• Author visits Patton Junior High School

  • Reading and writing are both part of a well-rounded education, but getting students interested in those subjects isn't always easy. To help the students get their creative juices flowing, Patton Junior High School hosted author and ghost-hunter Jessica Freeburg for a talk and book-signing reception March 18 at the school.

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  • Katie Peterson | Staff Writer
    Reading and writing are both part of a well-rounded education, but getting students interested in those subjects isn’t always easy. To help the students get their creative juices flowing, Patton Junior High School hosted author and ghost-hunter Jessica Freeburg for a talk and book-signing reception March 18 at the school.
    “An author visit lends credibility and authenticity to the reading and writing process,” said Kelly Funk, Patton library media specialist. “When students have the opportunity to meet and talk with an author, they see themselves as real writers. They can identify with the writing process.”
    Freeburg said she loves visiting schools to give talks.
    “That’s my audience for most of my books,” Freeburg said. “As a former teacher, I love kids. I love teenagers especially because I taught high school and middle school, so I definitely like getting in front of them again. I love their energy.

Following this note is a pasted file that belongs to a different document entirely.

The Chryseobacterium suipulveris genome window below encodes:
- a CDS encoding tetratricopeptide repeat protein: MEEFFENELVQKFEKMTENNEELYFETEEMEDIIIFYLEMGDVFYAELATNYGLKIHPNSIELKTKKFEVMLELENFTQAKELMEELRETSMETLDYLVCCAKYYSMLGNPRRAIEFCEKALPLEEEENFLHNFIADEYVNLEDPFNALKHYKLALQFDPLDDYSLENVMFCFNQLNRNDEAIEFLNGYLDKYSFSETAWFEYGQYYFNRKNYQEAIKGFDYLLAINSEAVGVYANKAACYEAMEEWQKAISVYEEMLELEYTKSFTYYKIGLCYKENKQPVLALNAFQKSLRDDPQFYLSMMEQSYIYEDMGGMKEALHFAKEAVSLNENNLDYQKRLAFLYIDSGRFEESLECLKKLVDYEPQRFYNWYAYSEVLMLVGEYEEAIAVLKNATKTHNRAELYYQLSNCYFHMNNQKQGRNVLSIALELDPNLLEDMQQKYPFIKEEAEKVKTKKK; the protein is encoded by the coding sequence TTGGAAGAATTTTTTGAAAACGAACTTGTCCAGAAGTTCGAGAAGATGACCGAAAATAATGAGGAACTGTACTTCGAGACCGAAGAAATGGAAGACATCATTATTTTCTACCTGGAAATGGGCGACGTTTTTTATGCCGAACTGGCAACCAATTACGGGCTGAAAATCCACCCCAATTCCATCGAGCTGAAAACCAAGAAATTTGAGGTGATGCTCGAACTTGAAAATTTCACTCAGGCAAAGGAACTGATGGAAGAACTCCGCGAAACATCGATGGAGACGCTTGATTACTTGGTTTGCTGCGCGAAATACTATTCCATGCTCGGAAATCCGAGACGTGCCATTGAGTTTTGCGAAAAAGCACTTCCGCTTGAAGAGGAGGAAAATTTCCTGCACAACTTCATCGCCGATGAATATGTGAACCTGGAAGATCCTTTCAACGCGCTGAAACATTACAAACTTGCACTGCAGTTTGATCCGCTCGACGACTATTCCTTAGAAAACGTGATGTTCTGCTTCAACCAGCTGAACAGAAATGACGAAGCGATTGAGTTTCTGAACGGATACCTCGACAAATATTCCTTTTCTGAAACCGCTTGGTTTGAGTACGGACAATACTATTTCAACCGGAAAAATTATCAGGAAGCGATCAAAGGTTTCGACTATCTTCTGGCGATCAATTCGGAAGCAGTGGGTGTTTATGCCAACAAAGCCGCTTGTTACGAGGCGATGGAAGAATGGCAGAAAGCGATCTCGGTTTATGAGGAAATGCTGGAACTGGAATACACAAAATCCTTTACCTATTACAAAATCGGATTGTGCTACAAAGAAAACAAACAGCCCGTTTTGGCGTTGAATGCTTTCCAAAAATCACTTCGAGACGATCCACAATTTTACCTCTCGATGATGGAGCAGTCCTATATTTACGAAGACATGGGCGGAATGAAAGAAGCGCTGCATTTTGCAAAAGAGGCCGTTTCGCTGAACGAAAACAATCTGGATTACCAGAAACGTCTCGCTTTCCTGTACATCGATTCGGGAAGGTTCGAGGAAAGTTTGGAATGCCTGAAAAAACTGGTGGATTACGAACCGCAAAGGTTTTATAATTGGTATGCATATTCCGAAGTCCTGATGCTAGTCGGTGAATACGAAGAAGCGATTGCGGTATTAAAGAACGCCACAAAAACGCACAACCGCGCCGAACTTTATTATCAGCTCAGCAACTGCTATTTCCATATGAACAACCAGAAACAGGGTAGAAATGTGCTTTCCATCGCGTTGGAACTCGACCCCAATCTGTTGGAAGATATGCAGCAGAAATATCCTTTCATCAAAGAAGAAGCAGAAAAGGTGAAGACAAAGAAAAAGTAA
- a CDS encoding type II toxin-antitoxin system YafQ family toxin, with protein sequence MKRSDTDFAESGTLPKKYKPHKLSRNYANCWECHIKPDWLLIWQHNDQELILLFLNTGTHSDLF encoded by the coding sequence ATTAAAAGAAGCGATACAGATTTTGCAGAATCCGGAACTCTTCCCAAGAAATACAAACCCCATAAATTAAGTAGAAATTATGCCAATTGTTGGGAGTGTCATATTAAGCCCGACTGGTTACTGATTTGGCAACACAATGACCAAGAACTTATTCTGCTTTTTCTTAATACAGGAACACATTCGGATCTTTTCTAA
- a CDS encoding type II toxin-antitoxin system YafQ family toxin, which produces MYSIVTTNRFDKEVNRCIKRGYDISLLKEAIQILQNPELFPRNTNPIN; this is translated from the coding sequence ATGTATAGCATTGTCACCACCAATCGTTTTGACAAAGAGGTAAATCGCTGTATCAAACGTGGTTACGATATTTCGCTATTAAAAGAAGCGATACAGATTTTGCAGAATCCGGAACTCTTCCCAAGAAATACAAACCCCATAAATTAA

“It also shows you and reminds you who you’re writing the books for and gets you excited to write more books, and it is fun to see their reactions, too,” she said. “I get excited to see their reaction to the paranormal piece of it because I know that I’m sneaking history into ghost stories; they’re learning about the history of our nation and they don’t really notice that they’re learning about it.”
    Freeburg said she started writing stories and poems in middle school when she received her first typewriter, but it was her favorite childhood book, “Trick or Treat” by Richie Tankersley Cusick, that inspired her love for the ghost and horror genre.
    “I literally read it every year around Halloween time. My personal copy is tattered, torn and falling apart, but it is just one of those stories that is a good, creepy almost ghost story, murder-mystery type thing and I just really loved it a lot,” Freeburg said. “I like dark stuff. I don’t know why.”
    Freeburg delved deeper into writing after she decided to be a stay-at-home mom following the birth of her son.
    “During that time, I was reading a lot of picture books to (my three children), and I thought ‘Oh, I love writing. This would be a good opportunity. I should totally write a picture book.’ So, that’s where I started out,” Freeburg said.
    However, Freeburg said picture books didn’t pan out for her because she was writing up to 5,000 words while a typical picture book is 500 words at most. When editors suggested she focus on writing a novel instead, she said she was nervous but tried it, which led to the publishing of her first novel, “Living in Shadows,” in 2015.
    Page 2 of 3 - “It was kind of homage to my favorite book as a child,” Freeburg said.
    However, this wasn’t before she spent more than a year building a platform at the advice of her literary agent.